Second, section 3142(d) says that if the defendant isn’t taken into ICE custody, he or she “shall be treated in accordance with the other provisions of this section, notwithstanding the applicability of other provisions of law governing release pending trial or deportation or exclusion proceedings.” Id.(emphasis added). That is, if the government chooses not to transfer a defendant into ICE custody within a 10-day period of time in order to proceed with deportation or exclusion, the Bail Reform Act trumps other laws that might apply to a noncitizen defendant, including immigration law bail and detention provisions. In other words, ICE can’t take the defendant into custody and keep him on “ice” (pun intended) as a substitute for the pretrial detention that the criminal prosecutors were denied in the criminal case.
There’s also a constitutional argument. The Supreme Court has held that immigration detention violates the Due Process Clause if it exceeds a time period “reasonably necessary to secure the alien’s removal.” Demore v. Kim, 538 U.S. 510, 526 (2003) (citing Zadvydas v. Davis, 533 U.S. 678, 699 (2001)). In Demore, the Court upheld a mandatory detention provision in 8 U.S.C. § 1226(c) against a due process challenge on the ground that the detention was “pending . . . removal proceedings.” Id. at 526-28; see also id. at 530 (“Detention during removal proceedings is a constitutionally permissible part of that [removal] process.” (Emphasis added.)). The Supreme Court’s recent due process jurisprudence thus holds that ICE may detain an alien onlyduring removal proceedings, and even then, only as long as reasonably necessary to carry out the removal proceedings.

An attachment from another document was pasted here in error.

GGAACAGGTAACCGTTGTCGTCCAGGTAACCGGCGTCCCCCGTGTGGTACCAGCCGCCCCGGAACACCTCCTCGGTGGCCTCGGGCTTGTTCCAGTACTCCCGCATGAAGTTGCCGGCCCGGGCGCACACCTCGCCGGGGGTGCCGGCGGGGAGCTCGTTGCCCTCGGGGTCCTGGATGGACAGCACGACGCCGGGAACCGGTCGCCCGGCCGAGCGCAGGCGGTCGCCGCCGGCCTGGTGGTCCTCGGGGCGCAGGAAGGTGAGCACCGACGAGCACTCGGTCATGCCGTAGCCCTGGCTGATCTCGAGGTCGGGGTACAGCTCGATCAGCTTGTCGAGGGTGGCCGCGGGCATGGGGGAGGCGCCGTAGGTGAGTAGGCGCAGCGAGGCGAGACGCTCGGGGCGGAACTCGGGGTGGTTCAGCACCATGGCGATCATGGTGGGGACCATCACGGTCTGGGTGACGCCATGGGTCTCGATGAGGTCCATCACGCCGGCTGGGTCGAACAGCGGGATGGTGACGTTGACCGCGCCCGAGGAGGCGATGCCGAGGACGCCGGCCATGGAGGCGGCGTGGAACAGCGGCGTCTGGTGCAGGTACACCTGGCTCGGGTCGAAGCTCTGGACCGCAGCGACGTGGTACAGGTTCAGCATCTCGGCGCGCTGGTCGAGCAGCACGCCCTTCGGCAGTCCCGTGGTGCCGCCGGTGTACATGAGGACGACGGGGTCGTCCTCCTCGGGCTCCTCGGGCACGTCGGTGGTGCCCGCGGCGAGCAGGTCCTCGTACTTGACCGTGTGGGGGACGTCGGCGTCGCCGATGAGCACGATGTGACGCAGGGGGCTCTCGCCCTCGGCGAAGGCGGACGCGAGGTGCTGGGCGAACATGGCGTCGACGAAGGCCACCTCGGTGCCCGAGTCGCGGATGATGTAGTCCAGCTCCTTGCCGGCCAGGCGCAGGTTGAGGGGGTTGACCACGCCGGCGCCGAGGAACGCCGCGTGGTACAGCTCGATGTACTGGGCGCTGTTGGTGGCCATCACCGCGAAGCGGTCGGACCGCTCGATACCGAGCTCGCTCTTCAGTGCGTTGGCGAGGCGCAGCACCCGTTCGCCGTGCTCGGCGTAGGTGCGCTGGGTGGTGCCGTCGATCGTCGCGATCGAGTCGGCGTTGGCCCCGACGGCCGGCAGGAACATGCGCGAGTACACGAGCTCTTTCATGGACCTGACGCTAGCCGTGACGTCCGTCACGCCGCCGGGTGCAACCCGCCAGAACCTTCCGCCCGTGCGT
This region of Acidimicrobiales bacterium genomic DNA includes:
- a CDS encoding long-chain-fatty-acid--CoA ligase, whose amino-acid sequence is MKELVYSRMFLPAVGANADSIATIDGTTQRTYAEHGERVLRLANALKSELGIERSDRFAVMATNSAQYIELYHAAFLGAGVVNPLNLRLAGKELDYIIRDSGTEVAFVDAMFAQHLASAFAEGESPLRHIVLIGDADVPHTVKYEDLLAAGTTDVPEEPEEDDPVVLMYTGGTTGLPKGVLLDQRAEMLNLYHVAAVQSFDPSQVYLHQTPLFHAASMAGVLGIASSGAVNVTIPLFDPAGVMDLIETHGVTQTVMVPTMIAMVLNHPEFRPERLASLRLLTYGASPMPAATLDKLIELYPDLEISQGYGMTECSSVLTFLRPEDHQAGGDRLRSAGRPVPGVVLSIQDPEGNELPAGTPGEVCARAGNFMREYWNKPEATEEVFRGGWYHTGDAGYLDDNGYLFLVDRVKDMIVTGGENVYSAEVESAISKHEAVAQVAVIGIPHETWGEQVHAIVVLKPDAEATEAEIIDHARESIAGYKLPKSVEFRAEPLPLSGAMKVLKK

So immigration detainers aren’t necessarily the hopeless obstacle we might sometimes think they are. There’s a good argument that an immigration detainer shouldn’t be a basis for denying bond in the criminal case. And it’s not necessarily the Pyrrhic victory you might think it is at first impression. First, there may be the possibility of an immigration bond if and when the defendant is transferred to ICE custody. Second, there’s arguments that ICE has no business detaining your client unless it’s going to move forward with the removal or exclusion proceedings, which is extremely unlikely as long as there are criminal charges pending.
If anyone’s had any good experiences in this area, please share them with a comment.